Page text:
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    The Dark Energy III is based on the 2 version with its triangle core VCO and the 12 dB multimode filter. These were the essential distinctions from the original model. The current differences in version III are mainly in an improved circuit design. The VCO now needs no warm-up time, has a larger frequency range and an additional triangle wave. The two LFOs each have a reset input, also ADSR envelope has been improved. In addition, many access points for DIY modifications are accessible internally. These include VCO outputs (triangle, sawtooth, rectangle), hardsync, soft sync, linear FM, VCF outputs (TP / HP / BP), ADSR output and A / D / S / R CV inputs, as well as LFO outputs (triangle, square ) The multi-mode filter was explicitly not changed.
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    EHX introduces the 95000 Performance Loop Laboratory, the company’s most advanced looper to date, featuring six mono tracks and one stereo mixdown track per loop. It will record up to 375 minutes and 100 loops with a 16GB Micro SD card and switching between loops is quick and easy. The new 95000 is housed in a rugged, aluminum, all metal chassis with a control layout that has been optimized for use as both a tabletop and foot-pedal unit. This new design ensures that the player can take maximum advantage of the looper’s powerful performance capabilities. The 95000 also features a robust I/O including two audio inputs, each capable of handling a microphone (phantom power is included), instrument or unbalanced line input so the unit can readily connect to all sound sources. Left / right outputs, a Monitor out and a Headphone Out are included. Quick Specs Import / export .WAV files to MAC or PC via the built-in USB port TAP Button allows you to set loop BPM Quantize or non-quantize (free running) recording modes Speed adjust over a 2-octave range Overdub or punch in / out recording Reverse playback and recording Loop progress may be displayed in Bar/Beat format Expression pedal control over loop volume Left/right outputs, Monitor Out, Headphone Output EHX 9.6DC-200 PSU included Read more at https://www.ehx.com/products/95000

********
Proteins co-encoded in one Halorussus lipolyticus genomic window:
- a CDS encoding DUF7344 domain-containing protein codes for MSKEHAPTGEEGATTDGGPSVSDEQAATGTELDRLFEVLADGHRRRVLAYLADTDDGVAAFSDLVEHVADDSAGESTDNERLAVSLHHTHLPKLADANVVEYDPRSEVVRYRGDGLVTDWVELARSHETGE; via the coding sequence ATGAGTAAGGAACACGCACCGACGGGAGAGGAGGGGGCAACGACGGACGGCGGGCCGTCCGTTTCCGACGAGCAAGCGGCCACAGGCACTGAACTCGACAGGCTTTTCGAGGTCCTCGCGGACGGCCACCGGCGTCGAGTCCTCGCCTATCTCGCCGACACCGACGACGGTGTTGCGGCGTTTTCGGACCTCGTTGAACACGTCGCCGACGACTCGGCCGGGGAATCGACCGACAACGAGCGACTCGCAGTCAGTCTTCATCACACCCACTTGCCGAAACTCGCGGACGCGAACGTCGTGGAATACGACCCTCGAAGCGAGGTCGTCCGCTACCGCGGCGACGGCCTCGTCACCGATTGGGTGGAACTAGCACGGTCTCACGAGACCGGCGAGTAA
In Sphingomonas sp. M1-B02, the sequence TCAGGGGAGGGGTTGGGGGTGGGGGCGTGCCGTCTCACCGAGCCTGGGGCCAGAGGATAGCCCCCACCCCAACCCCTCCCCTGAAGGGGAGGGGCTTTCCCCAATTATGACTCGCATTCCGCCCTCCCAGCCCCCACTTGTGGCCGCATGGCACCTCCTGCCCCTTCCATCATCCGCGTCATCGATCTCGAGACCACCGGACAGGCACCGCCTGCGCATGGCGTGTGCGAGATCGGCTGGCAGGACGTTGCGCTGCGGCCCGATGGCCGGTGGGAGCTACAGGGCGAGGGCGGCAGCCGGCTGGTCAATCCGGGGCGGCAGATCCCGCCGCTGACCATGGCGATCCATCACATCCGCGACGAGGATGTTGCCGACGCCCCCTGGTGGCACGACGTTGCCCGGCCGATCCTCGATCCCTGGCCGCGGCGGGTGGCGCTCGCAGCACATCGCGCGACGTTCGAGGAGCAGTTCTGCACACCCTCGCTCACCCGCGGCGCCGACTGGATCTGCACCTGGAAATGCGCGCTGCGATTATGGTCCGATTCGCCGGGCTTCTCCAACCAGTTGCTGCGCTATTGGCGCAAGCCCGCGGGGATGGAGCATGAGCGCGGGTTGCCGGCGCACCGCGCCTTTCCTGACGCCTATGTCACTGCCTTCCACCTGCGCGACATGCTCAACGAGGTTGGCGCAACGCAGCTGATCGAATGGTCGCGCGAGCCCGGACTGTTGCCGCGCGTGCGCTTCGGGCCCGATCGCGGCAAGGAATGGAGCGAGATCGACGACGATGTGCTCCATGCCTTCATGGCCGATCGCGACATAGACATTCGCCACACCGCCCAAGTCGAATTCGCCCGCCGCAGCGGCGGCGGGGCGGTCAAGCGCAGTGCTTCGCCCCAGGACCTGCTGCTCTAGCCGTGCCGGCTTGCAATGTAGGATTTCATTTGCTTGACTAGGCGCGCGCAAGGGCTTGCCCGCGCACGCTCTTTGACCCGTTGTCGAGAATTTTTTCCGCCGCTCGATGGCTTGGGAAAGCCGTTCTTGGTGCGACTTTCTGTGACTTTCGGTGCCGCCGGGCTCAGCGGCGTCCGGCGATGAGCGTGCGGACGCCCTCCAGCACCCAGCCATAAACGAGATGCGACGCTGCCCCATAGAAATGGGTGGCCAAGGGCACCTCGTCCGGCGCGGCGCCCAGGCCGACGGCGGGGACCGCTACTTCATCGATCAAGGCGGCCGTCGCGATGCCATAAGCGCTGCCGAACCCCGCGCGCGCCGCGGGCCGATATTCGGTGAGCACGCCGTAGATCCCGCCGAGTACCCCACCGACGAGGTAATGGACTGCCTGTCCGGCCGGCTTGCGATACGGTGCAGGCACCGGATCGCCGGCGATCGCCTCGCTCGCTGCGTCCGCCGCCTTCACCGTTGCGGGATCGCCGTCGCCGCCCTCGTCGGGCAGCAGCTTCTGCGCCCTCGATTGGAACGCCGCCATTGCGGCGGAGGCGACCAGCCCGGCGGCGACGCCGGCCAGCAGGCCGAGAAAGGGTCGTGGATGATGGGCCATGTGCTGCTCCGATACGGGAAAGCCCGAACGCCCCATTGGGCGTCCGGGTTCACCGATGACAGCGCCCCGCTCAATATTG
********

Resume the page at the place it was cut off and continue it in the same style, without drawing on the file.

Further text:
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    I love the IIp and the IIIp with sequencers wing. IIIp used on stage mainly by Klaus Schulze and Christopher Franke. Pict 1 : the IIIP + Seq @ Abbey Road studio (Beatles era) Pict II : a 1972 IIIp (+ Sequencers wing on the right)
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    The Moog Modular IIp was built as a moderately complex instrument that filled the place for Electronic Music Classes and/or in a recording studio.
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    I posted below all the releases of the project BERTHELOT (my real name). I will post later my different electronic music projects as TALES, ELEMENTAL NOISE, and my older project in time JIHEL. I make electro and neo-techno music as FLYING SPECIES; you can find the releases on the netlabel Murmure Intemporel. You can find too on the same netlabel ZREEN TOYZ, my acousmatic and post-concrete music project (a project closed in 2015). [ http://jlhb.free.fr/zreentoyz.html ]
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    BERTHELOT - Griffures de Parasitaires December 2017 https://archive.org/details/BERTHELOT_Griffures_De_Parasitaires